I'm trying to find all names of columns that only have numeric data in them. For this I'm making use of is.numeric and applying it over my data like this:

> sapply(ds[vars], is.numeric)
      MinTemp       MaxTemp      Rainfall   Evaporation      Sunshine   WindGustDir WindGustSpeed    WindDir9am    WindDir3pm  WindSpeed9am 
         TRUE          TRUE          TRUE          TRUE          TRUE         FALSE          TRUE         FALSE         FALSE          TRUE 
 WindSpeed3pm   Humidity9am   Humidity3pm   Pressure9am   Pressure3pm      Cloud9am      Cloud3pm       Temp9am       Temp3pm     RainToday 
         TRUE          TRUE          TRUE          TRUE          TRUE          TRUE          TRUE          TRUE          TRUE         FALSE 

The above makes sense according to my data. Column WindGustDir and WindDir9am for example have values like NW so thats why they are FALSE.

When I apply this on my data to get names of all columns that are numeric, I DON'T expect to see columns that are non-numeric - for example WindGustDir and WindDir9am. However, I'm seeing it WindDir9am and not WindGustDir. Question I don't understand why is this the case. How can I fix it so I only get numeric columns?

> numerics <- names(ds)[which(sapply(ds[vars], is.numeric))]
> numerics
 [1] "Date"         "Location"     "MinTemp"      "MaxTemp"      "Rainfall"     "Sunshine"     "WindDir9am"   "WindDir3pm"   "WindSpeed9am"
[10] "WindSpeed3pm" "Humidity9am"  "Humidity3pm"  "Pressure9am"  "Pressure3pm"  "Cloud9am"     "Cloud3pm"  

Here is the link to the data I'm using: http://rattle.togaware.com/weather.csv


> vars
 [1] "MinTemp"       "MaxTemp"       "Rainfall"      "Evaporation"   "Sunshine"     
 [6] "WindGustDir"   "WindGustSpeed" "WindDir9am"    "WindDir3pm"    "WindSpeed9am" 
[11] "WindSpeed3pm"  "Humidity9am"   "Humidity3pm"   "Pressure9am"   "Pressure3pm"  
[16] "Cloud9am"      "Cloud3pm"      "Temp9am"       "Temp3pm"       "RainToday"    
[21] "RainTomorrow"
  • whatever [vars] is, remove it and everything should work as expected.
    – flodel
    Commented Dec 15, 2014 at 0:42
  • which is actually not necessary Commented Dec 15, 2014 at 0:45
  • @flodel >_< that works. I'm very new to R. Can you please explain why this was happening? I've updated to show what vars is
    – birdy
    Commented Dec 15, 2014 at 0:46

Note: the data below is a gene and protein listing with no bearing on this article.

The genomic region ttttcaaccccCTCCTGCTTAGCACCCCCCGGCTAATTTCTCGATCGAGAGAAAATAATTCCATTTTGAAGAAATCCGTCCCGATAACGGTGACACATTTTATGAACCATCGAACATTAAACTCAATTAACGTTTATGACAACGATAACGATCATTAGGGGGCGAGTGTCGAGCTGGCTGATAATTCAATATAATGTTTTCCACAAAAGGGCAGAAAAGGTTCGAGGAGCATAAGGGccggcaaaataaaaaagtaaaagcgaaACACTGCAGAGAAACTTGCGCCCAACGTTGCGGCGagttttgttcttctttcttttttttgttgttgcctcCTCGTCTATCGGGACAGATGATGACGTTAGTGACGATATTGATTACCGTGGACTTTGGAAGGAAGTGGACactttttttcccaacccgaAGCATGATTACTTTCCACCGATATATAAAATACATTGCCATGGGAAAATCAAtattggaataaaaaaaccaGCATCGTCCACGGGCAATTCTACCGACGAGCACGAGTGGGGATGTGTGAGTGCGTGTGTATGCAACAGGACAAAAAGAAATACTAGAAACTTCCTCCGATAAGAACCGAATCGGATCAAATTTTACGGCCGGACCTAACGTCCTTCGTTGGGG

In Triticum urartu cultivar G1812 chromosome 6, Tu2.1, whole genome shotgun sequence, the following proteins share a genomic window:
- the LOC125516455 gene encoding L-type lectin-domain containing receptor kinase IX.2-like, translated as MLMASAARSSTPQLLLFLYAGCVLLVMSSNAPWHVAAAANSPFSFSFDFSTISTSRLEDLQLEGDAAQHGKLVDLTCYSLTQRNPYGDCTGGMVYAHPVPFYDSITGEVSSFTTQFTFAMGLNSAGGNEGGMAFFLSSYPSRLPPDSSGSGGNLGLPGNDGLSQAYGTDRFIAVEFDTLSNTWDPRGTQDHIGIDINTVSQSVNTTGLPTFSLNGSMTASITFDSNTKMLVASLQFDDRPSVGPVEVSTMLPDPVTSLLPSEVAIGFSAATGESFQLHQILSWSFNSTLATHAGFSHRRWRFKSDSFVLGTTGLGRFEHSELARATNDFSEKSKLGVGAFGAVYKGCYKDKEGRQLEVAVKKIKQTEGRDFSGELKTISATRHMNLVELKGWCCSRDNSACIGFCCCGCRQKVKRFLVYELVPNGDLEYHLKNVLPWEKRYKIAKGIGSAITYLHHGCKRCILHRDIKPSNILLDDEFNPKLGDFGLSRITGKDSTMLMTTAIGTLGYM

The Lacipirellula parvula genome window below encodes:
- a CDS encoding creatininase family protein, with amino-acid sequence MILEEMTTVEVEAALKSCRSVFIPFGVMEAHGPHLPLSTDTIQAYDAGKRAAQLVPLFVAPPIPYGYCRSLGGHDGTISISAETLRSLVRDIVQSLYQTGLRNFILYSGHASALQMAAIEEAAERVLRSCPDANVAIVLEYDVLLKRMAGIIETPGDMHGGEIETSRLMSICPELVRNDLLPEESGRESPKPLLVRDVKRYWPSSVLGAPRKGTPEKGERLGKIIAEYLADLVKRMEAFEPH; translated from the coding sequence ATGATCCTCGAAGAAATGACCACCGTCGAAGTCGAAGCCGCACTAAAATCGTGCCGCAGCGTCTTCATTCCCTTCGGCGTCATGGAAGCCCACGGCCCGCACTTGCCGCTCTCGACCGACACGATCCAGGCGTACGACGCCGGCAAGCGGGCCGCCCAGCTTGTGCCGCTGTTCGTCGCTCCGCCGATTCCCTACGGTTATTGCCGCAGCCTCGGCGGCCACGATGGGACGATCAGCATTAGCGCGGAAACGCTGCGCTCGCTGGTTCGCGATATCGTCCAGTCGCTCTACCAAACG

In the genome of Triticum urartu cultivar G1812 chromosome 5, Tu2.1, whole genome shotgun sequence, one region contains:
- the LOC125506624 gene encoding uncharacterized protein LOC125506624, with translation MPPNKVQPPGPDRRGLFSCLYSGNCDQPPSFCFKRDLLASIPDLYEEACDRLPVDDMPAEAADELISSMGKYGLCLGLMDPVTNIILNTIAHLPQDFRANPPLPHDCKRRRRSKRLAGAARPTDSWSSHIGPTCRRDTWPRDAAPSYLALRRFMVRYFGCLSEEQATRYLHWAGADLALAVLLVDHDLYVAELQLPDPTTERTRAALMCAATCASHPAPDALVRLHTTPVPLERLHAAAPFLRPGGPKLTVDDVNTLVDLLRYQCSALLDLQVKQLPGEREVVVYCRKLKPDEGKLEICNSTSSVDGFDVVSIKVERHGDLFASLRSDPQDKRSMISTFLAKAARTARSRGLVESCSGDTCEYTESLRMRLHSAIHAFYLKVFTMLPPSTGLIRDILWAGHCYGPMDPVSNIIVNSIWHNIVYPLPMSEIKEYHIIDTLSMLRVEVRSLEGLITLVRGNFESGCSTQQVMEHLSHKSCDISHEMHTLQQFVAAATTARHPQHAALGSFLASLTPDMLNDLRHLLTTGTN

• @RichardScriven, but using which is marginally faster. There's a question about it somewhere here on SO. Commented Dec 15, 2014 at 1:39

2 Answers 2


When you do:

which(sapply(ds[vars], is.numeric))

you get the indices of the numeric columns of ds[vars] (not ds). So if you want to get back at names, it is important you apply it to names(ds[vars]) and not names(ds) which has different columns.

names(ds[vars])[which(sapply(ds[vars], is.numeric))]

You can also just do:

vars[which(sapply(ds[vars], is.numeric))]

and even use logical indexing like Richard suggested:

vars[sapply(ds[vars], is.numeric)]

Last, I would consider whether var is useful at all, see if doing the work directly on df:

names(df)[sapply(ds, is.numeric)]

gets you what you want.


which(sapply(ds[vars], is.numeric)) should provide a vector of indices indicating columns that contain numeric data. Assuming ds is a data.frame or matrix object, you can then use this vector to subset your original data:

ids <- which(sapply(ds, is.numeric))
foo <- ds[, ids]

edit: On second thought, there's no need for which() at all. Just subset on the result of your sapply():

names(ds[, sapply(ds, is.numeric)])
#[1] "MinTemp"       "MaxTemp"       "Rainfall"      "Evaporation"   "Sunshine"     
#[6] "WindGustSpeed" "WindSpeed9am"  "WindSpeed3pm"  "Humidity9am"   "Humidity3pm"  
#[11] "Pressure9am"   "Pressure3pm"   "Cloud9am"      "Cloud3pm"      "Temp9am"      
#[16] "Temp3pm"       "RISK_MM" 
  • 1
    For that last suggestion, you are building a whole data.frame just to get the name of its columns. You can make better use of resources by just doing names(ds)[sapply(ds, is.numeric)].
    – flodel
    Commented Dec 15, 2014 at 1:00
  • @flodel Point taken, however the call to names() is simply to demonstrate that the subsetting works as intended. I assumed the data itself is desirable output.
    – x4nd3r
    Commented Dec 15, 2014 at 1:16

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